400-meter race is one of the toughest in sports | PostIndependent.com

400-meter race is one of the toughest in sports

Jeff Caspersen
Glenwood Springs, CO Colorado
Jeff Caspersen Post Independent
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LAKEWOOD, Colorado ” It’s not the most popular event. That’s probably because it’s the most grueling.

The 400-meter dash is a punishing test of speed and endurance. Mustering the resolve to leg out that final 50 meters, with legs of mush and oxygen-starved lungs, is one of the more trying feats in all of sports.

And it just so happens Glenwood Springs has a pair of athletes with both the talent ” and the needed heart ” for 400 success.

Connor Riley and Meg Waibel snuck into Saturday’s Class 4A state track and field meet finals with qualifying runs at Lakewood’s Jefferson County Stadium on Friday.

Riley clocked in at 50.66 seconds in the boys 400, which constituted a seventh-best prelim time, while Waibel punched her finals ticket with a 59.9-second prelim run, good for eighth.

And those were some painful seconds for both Riley and Waibel.

“It kills you,” said Riley, breathing heavily after finishing third in his preliminary heat. “Your legs are burning and you start seeing things. You’re dizzy. You’ve definitely got to be a mentally tough person.”

All comes with the 400 territory. Maintaining a near-full sprint for a quarter mile takes a lot out of you.

Just ask Waibel.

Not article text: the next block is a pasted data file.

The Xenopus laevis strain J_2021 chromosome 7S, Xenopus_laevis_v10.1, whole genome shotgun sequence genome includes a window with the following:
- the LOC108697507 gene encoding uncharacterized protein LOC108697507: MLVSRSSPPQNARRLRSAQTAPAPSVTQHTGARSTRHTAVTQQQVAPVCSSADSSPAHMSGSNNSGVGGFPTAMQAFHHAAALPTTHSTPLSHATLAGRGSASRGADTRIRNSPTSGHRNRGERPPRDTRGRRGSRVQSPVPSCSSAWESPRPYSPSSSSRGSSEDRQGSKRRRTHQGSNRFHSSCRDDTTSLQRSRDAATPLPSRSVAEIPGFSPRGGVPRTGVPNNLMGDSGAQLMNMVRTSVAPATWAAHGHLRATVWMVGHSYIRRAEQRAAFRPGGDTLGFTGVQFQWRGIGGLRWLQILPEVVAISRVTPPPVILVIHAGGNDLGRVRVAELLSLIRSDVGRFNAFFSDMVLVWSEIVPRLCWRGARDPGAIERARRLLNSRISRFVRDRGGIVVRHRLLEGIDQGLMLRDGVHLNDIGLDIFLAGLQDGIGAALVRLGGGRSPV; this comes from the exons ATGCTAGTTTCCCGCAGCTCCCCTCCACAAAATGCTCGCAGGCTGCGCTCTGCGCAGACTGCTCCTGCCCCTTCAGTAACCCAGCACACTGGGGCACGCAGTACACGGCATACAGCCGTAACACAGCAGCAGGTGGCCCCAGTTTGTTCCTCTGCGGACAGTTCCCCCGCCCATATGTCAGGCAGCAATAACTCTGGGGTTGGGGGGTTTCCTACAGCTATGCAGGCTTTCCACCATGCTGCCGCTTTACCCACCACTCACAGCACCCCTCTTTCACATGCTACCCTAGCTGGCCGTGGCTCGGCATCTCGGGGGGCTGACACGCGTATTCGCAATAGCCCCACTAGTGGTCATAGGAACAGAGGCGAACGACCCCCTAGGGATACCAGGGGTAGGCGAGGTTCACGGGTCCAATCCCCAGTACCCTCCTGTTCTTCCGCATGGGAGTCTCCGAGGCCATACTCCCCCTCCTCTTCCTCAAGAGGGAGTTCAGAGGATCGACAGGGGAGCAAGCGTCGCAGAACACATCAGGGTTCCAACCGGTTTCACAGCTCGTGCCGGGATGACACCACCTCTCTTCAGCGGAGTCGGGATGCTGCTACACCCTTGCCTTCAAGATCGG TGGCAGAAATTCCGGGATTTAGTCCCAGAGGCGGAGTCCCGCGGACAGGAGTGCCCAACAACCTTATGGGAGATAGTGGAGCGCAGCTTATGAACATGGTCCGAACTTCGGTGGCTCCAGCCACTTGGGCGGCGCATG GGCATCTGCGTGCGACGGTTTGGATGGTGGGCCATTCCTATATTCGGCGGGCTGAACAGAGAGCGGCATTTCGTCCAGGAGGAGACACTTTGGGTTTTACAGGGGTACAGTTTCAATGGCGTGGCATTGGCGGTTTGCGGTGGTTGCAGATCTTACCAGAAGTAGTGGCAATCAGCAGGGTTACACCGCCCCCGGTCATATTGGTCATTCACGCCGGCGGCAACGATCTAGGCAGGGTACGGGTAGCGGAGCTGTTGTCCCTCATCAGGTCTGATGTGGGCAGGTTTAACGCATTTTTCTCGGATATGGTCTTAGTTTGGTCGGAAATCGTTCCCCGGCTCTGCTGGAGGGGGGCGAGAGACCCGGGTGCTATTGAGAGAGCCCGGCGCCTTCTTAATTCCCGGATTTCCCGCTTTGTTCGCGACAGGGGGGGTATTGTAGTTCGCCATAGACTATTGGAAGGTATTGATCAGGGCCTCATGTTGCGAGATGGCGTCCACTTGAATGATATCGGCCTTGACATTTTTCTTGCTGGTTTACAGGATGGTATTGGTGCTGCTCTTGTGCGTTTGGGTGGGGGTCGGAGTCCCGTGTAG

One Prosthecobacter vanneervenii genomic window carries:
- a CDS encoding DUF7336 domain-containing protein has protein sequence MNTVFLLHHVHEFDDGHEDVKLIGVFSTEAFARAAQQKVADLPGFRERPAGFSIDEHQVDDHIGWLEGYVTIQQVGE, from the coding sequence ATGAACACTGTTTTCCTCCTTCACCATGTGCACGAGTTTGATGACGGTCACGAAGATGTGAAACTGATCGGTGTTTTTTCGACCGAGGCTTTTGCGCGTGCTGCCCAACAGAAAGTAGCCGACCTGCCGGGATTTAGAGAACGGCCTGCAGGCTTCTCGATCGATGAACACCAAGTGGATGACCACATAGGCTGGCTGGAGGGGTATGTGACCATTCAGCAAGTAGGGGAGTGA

“It’s a love-hate thing,” she said. “After all the pain, it’s great. You feel a lot better about what you just did. Coach always tells me to run 90 percent until that last curve. When you don’t have anything left, you have to try to find something.”

The coach Waibel spoke of, Demons track and field frontman Blake Risner, has made the 400 the core of his track program. He knows that, through the pain the event inflicts, better overall athletes are developed.

“The kids are constantly working hard to be good quarter milers,” he said. “The 400 is the nucleus of our program. It develops sprinters’ endurance makes middle distance runners faster.”

That said, Risner’s athletes aren’t always eager to tackle that taxing lap.

“There’s definitely a lot of complaining,” Waibel joked. “People typically like the shorter sprints.”

Count Riley among those who aren’t all that fond of the 400. He just happens to be good at it.

“I don’t really like it,” he said rather flatly. “It’s just what I’m best at. I do it for the team, to get the team points.”

Whether they like it or not, Risner’s happy to have two talented quarter milers.

“It takes a lot of heart,” the longtime Glenwood coach said, “and those two have that.”


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